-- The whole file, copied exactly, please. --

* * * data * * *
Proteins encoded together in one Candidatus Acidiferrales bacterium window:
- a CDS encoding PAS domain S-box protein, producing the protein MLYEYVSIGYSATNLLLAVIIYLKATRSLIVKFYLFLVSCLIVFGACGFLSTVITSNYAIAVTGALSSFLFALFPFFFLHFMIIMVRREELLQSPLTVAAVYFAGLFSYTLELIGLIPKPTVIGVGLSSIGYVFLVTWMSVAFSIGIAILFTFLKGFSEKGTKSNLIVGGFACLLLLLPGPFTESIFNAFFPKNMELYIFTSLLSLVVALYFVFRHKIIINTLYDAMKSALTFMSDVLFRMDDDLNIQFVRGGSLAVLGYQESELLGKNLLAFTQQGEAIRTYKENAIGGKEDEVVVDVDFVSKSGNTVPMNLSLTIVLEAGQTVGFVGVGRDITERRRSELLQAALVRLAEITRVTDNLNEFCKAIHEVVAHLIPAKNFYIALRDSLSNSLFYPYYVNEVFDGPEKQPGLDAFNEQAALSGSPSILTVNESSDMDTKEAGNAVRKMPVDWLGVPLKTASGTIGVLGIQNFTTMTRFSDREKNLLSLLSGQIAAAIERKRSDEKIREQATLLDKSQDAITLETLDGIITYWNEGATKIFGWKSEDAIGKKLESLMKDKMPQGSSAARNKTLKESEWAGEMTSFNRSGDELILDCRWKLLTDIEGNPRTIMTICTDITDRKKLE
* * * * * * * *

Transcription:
Proteins encoded together in one Candidatus Acidiferrales bacterium window:
- a CDS encoding PAS domain S-box protein, producing the protein MLYEYVSIGYSATNLLLAVIIYLKATRSLIVKFYLFLVSCLIVFGACGFLSTVITSNYAIAVTGALSSFLFALFPFFFLHFMIIMVRREELLQSPLTVAAVYFAGLFSYTLELIGLIPKPTVIGVGLSSIGYVFLVTWMSVAFSIGIAILFTFLKGFSEKGTKSNLIVGGFACLLLLLPGPFTESIFNAFFPKNMELYIFTSLLSLVVALYFVFRHKIIINTLYDAMKSALTFMSDVLFRMDDDLNIQFVRGGSLAVLGYQESELLGKNLLAFTQQGEAIRTYKENAIGGKEDEVVVDVDFVSKSGNTVPMNLSLTIVLEAGQTVGFVGVGRDITERRRSELLQAALVRLAEITRVTDNLNEFCKAIHEVVAHLIPAKNFYIALRDSLSNSLFYPYYVNEVFDGPEKQPGLDAFNEQAALSGSPSILTVNESSDMDTKEAGNAVRKMPVDWLGVPLKTASGTIGVLGIQNFTTMTRFSDREKNLLSLLSGQIAAAIERKRSDEKIREQATLLDKSQDAITLETLDGIITYWNEGATKIFGWKSEDAIGKKLESLMKDKMPQGSSAARNKTLKESEWAGEMTSFNRSGDELILDCRWKLLTDIEGNPRTIMTICTDITDRKKLE